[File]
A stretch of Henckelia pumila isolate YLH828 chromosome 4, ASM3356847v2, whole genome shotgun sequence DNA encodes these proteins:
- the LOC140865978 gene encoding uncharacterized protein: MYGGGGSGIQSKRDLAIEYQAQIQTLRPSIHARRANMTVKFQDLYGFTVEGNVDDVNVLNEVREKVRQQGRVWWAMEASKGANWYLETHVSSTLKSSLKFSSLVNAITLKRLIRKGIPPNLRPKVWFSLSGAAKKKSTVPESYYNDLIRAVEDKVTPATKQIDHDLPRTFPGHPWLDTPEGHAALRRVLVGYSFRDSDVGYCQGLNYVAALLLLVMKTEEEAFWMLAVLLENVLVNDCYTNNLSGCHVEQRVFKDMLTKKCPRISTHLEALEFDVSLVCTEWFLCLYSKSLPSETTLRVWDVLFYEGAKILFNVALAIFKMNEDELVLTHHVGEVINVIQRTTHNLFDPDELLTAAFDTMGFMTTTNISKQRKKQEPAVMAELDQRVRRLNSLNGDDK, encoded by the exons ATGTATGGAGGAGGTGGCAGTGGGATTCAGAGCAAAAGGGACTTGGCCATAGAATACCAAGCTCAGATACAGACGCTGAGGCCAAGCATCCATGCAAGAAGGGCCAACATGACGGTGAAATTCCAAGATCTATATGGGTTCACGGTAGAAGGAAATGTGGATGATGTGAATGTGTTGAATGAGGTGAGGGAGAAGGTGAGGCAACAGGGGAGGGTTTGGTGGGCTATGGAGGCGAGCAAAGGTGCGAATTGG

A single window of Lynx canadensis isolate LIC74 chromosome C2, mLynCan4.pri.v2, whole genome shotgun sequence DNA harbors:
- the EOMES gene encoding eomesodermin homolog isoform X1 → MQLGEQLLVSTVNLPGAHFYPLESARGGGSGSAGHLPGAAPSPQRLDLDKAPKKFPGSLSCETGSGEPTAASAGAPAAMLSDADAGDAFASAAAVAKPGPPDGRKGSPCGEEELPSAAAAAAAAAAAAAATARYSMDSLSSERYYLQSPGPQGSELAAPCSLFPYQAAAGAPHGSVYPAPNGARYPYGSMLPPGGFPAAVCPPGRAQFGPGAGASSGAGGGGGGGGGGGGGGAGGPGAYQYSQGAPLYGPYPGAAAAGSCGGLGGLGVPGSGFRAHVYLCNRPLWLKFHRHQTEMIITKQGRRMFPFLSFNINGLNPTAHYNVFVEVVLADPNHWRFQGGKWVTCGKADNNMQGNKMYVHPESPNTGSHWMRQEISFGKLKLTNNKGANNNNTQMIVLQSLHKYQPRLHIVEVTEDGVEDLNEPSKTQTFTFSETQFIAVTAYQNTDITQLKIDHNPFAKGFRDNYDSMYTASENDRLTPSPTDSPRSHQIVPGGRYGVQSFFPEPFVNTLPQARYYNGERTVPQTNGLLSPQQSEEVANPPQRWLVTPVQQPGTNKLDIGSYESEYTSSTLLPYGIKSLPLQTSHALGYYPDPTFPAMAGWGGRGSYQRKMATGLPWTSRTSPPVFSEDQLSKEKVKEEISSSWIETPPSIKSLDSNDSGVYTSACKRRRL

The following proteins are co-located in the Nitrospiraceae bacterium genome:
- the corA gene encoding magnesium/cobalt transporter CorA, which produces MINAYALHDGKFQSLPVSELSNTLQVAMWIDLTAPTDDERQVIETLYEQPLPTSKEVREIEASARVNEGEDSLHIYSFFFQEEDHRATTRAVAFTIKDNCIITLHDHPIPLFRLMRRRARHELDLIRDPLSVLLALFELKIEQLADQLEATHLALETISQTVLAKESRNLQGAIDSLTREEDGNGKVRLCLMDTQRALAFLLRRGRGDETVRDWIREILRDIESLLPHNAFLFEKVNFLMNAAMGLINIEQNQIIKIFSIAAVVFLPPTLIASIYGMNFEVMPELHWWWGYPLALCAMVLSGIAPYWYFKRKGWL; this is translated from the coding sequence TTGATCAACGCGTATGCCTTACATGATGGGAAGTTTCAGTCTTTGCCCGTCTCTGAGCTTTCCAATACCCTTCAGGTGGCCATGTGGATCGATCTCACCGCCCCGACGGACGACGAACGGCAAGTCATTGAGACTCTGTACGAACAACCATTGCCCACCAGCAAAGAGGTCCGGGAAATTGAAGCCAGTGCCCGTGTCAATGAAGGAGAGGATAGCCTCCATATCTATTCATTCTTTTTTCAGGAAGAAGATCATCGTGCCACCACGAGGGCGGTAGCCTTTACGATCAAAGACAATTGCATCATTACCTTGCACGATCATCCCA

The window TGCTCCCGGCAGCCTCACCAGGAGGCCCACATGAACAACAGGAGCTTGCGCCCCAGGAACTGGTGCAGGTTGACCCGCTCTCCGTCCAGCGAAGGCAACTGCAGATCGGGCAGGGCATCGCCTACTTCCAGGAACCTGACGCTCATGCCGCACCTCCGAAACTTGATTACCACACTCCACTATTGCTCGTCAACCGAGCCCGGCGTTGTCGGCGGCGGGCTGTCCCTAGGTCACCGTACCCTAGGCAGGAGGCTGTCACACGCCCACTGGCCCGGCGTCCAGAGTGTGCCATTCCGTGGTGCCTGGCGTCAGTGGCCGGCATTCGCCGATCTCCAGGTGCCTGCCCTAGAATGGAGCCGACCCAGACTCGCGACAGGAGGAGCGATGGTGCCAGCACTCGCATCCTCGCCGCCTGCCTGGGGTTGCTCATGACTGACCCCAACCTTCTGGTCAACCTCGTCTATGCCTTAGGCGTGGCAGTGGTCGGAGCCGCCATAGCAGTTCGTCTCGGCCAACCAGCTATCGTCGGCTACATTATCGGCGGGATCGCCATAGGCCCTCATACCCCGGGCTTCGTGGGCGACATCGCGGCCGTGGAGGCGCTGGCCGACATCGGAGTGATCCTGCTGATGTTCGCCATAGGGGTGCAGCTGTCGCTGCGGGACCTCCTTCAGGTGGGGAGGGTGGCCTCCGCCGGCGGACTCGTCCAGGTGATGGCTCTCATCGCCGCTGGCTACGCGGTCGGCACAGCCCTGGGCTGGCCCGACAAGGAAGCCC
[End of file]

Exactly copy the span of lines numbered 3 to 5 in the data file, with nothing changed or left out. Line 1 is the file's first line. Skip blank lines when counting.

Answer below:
A single window of Lynx canadensis isolate LIC74 chromosome C2, mLynCan4.pri.v2, whole genome shotgun sequence DNA harbors:
- the EOMES gene encoding eomesodermin homolog isoform X1 → MQLGEQLLVSTVNLPGAHFYPLESARGGGSGSAGHLPGAAPSPQRLDLDKAPKKFPGSLSCETGSGEPTAASAGAPAAMLSDADAGDAFASAAAVAKPGPPDGRKGSPCGEEELPSAAAAAAAAAAAAAATARYSMDSLSSERYYLQSPGPQGSELAAPCSLFPYQAAAGAPHGSVYPAPNGARYPYGSMLPPGGFPAAVCPPGRAQFGPGAGASSGAGGGGGGGGGGGGGGAGGPGAYQYSQGAPLYGPYPGAAAAGSCGGLGGLGVPGSGFRAHVYLCNRPLWLKFHRHQTEMIITKQGRRMFPFLSFNINGLNPTAHYNVFVEVVLADPNHWRFQGGKWVTCGKADNNMQGNKMYVHPESPNTGSHWMRQEISFGKLKLTNNKGANNNNTQMIVLQSLHKYQPRLHIVEVTEDGVEDLNEPSKTQTFTFSETQFIAVTAYQNTDITQLKIDHNPFAKGFRDNYDSMYTASENDRLTPSPTDSPRSHQIVPGGRYGVQSFFPEPFVNTLPQARYYNGERTVPQTNGLLSPQQSEEVANPPQRWLVTPVQQPGTNKLDIGSYESEYTSSTLLPYGIKSLPLQTSHALGYYPDPTFPAMAGWGGRGSYQRKMATGLPWTSRTSPPVFSEDQLSKEKVKEEISSSWIETPPSIKSLDSNDSGVYTSACKRRRL

The following proteins are co-located in the Nitrospiraceae bacterium genome: